[Humanist] 30.182 social media

Humanist Discussion Group willard.mccarty at mccarty.org.uk
Mon Jul 18 09:23:28 CEST 2016


                 Humanist Discussion Group, Vol. 30, No. 182.
            Department of Digital Humanities, King's College London
                       www.digitalhumanities.org/humanist
                Submit to: humanist at lists.digitalhumanities.org

  [1]   From:    Willard McCarty <willard.mccarty at mccarty.org.uk>          (19)
        Subject: social media and Humanist

  [2]   From:    Tim Smithers <tim.smithers at cantab.net>                    (87)
        Subject: Re:  30.176 pubs: history of algorithms; social media vs the
                truth


--[1]------------------------------------------------------------------------
        Date: Sat, 16 Jul 2016 10:17:24 +0100
        From: Willard McCarty <willard.mccarty at mccarty.org.uk>
        Subject: social media and Humanist

Out of paradoxes may come qualifications. Thanks to Dino Buzzetti for 
reminding us of Epimenides, who illustrated a problem in logic by 
telling a story about a fellow from Crete who declared that all Cretans 
are liars. But I think that 'social media' comprise a broad genre of 
online mechanisms to which Humanist, by ongoing design, does not belong. 
Just as rumours passed around in the village square differ from news 
programmes and discussions on radio so, I would say, Twitter, Facebook 
et al. differ from the kind of thing Humanist is. Once upon a time it 
was the only game online, or nearly, and we could be rather peppery, in 
danger of flame-wars (some of which I had to put out). But in its rather 
sedate middle age its eyes are turned if not to eternity then certainly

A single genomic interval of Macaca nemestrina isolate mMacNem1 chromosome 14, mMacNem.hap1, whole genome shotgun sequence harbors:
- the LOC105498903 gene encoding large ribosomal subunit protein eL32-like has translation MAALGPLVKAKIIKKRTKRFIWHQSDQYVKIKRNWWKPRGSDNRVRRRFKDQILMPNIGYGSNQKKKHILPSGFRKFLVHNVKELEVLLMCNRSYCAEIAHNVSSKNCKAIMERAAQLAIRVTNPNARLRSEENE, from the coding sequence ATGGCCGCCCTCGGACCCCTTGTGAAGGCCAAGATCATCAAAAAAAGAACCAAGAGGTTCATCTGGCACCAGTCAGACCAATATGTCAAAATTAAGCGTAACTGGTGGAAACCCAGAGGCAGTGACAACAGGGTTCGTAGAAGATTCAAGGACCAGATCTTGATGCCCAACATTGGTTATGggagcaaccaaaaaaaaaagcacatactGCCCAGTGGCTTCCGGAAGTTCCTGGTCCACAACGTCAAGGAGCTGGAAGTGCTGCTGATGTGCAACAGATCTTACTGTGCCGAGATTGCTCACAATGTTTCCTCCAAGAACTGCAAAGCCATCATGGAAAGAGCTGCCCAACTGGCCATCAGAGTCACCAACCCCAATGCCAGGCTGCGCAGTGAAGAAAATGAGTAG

to old questions in new guises rather than the latest of whatever. At least 
characteristically, sometimes, we manage that.

Yours,
WM
-- 
Willard McCarty (www.mccarty.org.uk/), Professor, Department of Digital
Humanities, King's College London; Adjunct Professor, Western Sydney
University


--[2]------------------------------------------------------------------------

        Date: Sat, 16 Jul 2016 13:16:16 +0200
        From: Tim Smithers <tim.smithers at cantab.net>
        Subject: Re:  30.176 pubs: history of algorithms; social media vs the truth
        In-Reply-To: <20160715050231.22D087B60 at digitalhumanities.org>


Dear Willard,

I share many of the concerns Katharine Viner writes of in "How
technology disrupted the truth" The Guardian, 12 July 2016.
But her title is silly and misleading.  And her analysis is
flawed, I think.

The Social Media she refers to is made up of the use of new
communication tools, that, in turn, depend upon new(ish)
communication infrastructures.  These tools and their use
afford new social practices.  Practices that are at least
different in scale, if not in kind, from previous social
practices.

Technology is not to blame here.  Human practices are.  Yes,
they are human practices made possible by new tools rendered
using new(ish) technologies.  But to blame these tools and
technologies is to miss-attribute responsibility for what is
happening to journalism.  Why do we want to do this?

I don't like the following way of seeing things, but I don't
see what is unreasonable about it.